The additional deaths — four of which occurred "more than a month ago," according to the Ministry of Health, and were included in today's report due to "data cleaning" — pushed the official toll to 9,771.
Here are some other key pandemic indicators and figures from the daily provincial update:
Newly reported school-related cases: 173; 156 in students. Some 773 schools, or 16.1 per cent of Ontario's 4,844 publicly-funded schools, currently have at least one confirmed case. Eight schools in the province are closed due to COVID-19.
Patients in ICU with COVID-related illnesses: 156, with 103 needing a ventilator to breathe. According to Critical Care Services Ontario, 13 new adult patients with COVID-19 were admitted to ICUs on Tuesday.
Tests completed in the last 24 hours: 39,460.
Provincewide positivity rate: 1.7 per cent.
Active cases: 4,579, down about eight per cent from Wednesday last week.
Vaccinations: 32,296 doses were administered by public health units on Tuesday. Slightly more than 12,000 of those were first shots. About 81.7 per cent of eligible Ontarians aged 12 and older have now had two doses of vaccine.
2 weeks of vaccine certificates
Today marks two weeks since Ontario's COVID-19 vaccine certificate program — often called vaccine passports — took effect. The policy requires proof of vaccination for entry into restaurants and bars, as well as theatres, cinemas, gyms and casinos, among other non-essential venues.
The province said it is primarily intended to avoid the need for any further widespread shutdowns of businesses. Health experts also hoped it would encourage persuadable residents who had opted not to be vaccinated to go and get their shots.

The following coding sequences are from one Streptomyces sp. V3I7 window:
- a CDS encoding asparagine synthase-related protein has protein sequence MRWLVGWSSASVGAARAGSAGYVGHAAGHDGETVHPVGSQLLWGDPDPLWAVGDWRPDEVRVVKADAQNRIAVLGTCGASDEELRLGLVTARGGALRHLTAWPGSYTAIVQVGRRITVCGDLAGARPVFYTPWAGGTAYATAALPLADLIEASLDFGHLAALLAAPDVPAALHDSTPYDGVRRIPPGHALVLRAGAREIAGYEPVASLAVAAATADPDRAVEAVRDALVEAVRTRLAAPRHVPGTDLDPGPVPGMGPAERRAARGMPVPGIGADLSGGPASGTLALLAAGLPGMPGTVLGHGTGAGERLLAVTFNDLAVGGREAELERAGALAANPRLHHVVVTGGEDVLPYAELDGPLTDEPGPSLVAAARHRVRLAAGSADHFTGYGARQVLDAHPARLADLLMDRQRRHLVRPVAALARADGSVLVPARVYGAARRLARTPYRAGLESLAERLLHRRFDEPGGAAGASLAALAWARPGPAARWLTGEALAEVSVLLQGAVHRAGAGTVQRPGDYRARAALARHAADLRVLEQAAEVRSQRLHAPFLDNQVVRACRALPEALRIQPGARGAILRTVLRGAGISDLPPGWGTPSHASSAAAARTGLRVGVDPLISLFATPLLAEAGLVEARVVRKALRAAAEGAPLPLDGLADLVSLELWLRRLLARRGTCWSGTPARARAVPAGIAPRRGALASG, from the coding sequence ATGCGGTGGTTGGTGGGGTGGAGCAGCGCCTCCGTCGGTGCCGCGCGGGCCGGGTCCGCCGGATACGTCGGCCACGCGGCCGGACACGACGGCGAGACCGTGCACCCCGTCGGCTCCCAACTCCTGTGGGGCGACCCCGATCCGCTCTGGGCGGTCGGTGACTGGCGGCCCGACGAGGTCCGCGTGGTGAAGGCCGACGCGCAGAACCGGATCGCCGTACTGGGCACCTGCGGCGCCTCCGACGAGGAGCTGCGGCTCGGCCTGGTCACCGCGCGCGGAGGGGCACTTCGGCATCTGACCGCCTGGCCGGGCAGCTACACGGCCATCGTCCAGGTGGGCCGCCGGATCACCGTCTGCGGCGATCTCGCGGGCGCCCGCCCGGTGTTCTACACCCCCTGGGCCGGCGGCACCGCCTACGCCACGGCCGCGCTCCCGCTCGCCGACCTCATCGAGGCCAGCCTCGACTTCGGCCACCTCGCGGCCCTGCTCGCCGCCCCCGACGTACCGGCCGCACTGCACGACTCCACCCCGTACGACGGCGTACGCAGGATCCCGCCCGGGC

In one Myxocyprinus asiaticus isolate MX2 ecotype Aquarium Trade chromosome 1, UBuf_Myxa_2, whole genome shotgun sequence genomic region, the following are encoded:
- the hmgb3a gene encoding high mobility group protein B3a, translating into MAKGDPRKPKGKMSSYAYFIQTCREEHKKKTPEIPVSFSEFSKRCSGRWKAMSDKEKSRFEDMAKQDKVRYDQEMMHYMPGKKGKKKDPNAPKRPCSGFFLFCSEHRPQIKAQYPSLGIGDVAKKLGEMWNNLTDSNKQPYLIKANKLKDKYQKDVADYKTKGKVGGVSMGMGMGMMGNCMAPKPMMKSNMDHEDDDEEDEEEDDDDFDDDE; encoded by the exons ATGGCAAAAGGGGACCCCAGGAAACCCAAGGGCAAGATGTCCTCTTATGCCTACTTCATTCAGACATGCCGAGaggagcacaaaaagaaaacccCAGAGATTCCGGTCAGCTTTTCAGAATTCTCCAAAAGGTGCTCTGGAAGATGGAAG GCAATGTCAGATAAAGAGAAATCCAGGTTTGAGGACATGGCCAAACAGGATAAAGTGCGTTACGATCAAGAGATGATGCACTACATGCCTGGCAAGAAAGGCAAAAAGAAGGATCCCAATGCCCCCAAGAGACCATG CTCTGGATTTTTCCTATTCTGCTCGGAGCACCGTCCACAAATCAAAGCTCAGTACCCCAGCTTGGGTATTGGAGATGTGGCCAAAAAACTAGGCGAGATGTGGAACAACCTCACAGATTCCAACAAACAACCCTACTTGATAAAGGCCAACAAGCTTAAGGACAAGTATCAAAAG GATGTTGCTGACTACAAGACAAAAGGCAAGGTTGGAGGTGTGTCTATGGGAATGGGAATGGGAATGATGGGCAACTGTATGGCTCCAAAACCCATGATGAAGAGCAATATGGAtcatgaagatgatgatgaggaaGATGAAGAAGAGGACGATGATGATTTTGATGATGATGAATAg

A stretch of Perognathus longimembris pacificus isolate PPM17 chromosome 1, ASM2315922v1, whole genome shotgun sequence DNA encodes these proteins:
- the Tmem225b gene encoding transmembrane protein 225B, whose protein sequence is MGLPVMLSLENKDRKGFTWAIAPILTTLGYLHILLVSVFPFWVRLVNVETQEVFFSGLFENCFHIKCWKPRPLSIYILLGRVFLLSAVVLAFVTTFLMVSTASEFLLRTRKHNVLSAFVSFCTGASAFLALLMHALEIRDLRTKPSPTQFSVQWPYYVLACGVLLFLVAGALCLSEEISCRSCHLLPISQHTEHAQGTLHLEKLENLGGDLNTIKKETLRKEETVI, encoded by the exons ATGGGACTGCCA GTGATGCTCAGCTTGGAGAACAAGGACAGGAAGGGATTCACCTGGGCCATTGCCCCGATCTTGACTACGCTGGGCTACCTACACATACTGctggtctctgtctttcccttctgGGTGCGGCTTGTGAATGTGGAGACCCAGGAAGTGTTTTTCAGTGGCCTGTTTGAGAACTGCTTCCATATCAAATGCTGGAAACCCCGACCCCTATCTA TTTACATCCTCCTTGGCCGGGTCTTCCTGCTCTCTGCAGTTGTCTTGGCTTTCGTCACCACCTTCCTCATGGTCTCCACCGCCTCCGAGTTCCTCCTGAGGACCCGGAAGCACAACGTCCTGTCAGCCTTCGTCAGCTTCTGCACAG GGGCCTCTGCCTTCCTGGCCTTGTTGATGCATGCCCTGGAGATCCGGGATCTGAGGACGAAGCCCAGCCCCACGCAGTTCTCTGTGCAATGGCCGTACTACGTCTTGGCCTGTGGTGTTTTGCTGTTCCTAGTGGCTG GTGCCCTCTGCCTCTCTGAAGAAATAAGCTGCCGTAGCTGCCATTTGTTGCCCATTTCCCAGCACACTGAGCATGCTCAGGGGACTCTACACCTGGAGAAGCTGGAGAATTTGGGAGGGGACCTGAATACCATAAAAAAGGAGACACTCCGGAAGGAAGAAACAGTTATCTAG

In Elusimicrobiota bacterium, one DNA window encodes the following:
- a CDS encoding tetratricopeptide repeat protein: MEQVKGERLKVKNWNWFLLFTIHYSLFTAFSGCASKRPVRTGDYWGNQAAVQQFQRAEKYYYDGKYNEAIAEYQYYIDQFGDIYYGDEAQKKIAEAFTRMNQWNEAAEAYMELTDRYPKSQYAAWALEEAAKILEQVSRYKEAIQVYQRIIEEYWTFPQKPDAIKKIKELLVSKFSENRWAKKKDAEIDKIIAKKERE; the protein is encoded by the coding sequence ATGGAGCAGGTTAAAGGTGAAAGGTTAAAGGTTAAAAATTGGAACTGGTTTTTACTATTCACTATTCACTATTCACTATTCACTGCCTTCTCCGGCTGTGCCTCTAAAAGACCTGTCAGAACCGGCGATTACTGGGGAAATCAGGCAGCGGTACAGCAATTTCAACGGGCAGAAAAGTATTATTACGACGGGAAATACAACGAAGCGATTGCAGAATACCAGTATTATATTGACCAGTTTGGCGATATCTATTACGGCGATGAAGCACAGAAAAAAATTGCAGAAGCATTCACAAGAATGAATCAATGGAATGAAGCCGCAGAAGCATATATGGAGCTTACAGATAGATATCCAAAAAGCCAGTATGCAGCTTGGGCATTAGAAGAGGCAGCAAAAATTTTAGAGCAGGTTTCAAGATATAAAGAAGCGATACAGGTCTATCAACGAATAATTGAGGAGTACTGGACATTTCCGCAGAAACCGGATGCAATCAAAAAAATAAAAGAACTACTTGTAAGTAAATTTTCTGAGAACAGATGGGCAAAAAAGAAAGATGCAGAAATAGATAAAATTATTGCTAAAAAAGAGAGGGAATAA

In the immediate aftermath of the government's announcement on Sept. 1, demand for first doses briefly jumped to levels not seen since late June, though it quickly fell again.
Then, when the policy took effect on Sept. 22, demand for first doses jumped again for several days, albeit more moderately. The seven-day average of total doses administered daily — that is, both first and second doses — saw consecutive increases from Sept. 22 to Sept. 28, after which it slowly began to decline.
On Sept. 22, 79.4 per cent of Ontarians had had two doses of vaccine. Today, two weeks later, the figure stands at 81.7 per cent, representing an average daily increase of about .16 per cent in the total number of those who are fully vaccinated.
Health units tighten vaccination rules for indoor sports
Some Ontario health units are taking a harder line than the province on COVID-19 vaccination rules for youth sports.
The province's proof-of-vaccination policy affecting gyms and other indoor facilities exempts people under age 18 who are entering fitness facilities to participate in organized sports.
But health units covering Windsor-Essex County and York Region have revoked that exemption.
They say heavy breathing, close and prolonged contact and crowded spaces during indoor sports increase the likelihood of COVID-19 transmission.
Medical officers covering seven northern Ontario health units are requiring vaccination for coaches, officials and volunteers aged 12 and older at indoor organized sports.
The immunization rule doesn't apply to youth participants but the group of top doctors says they will change that if deemed necessary.
With files from CBC News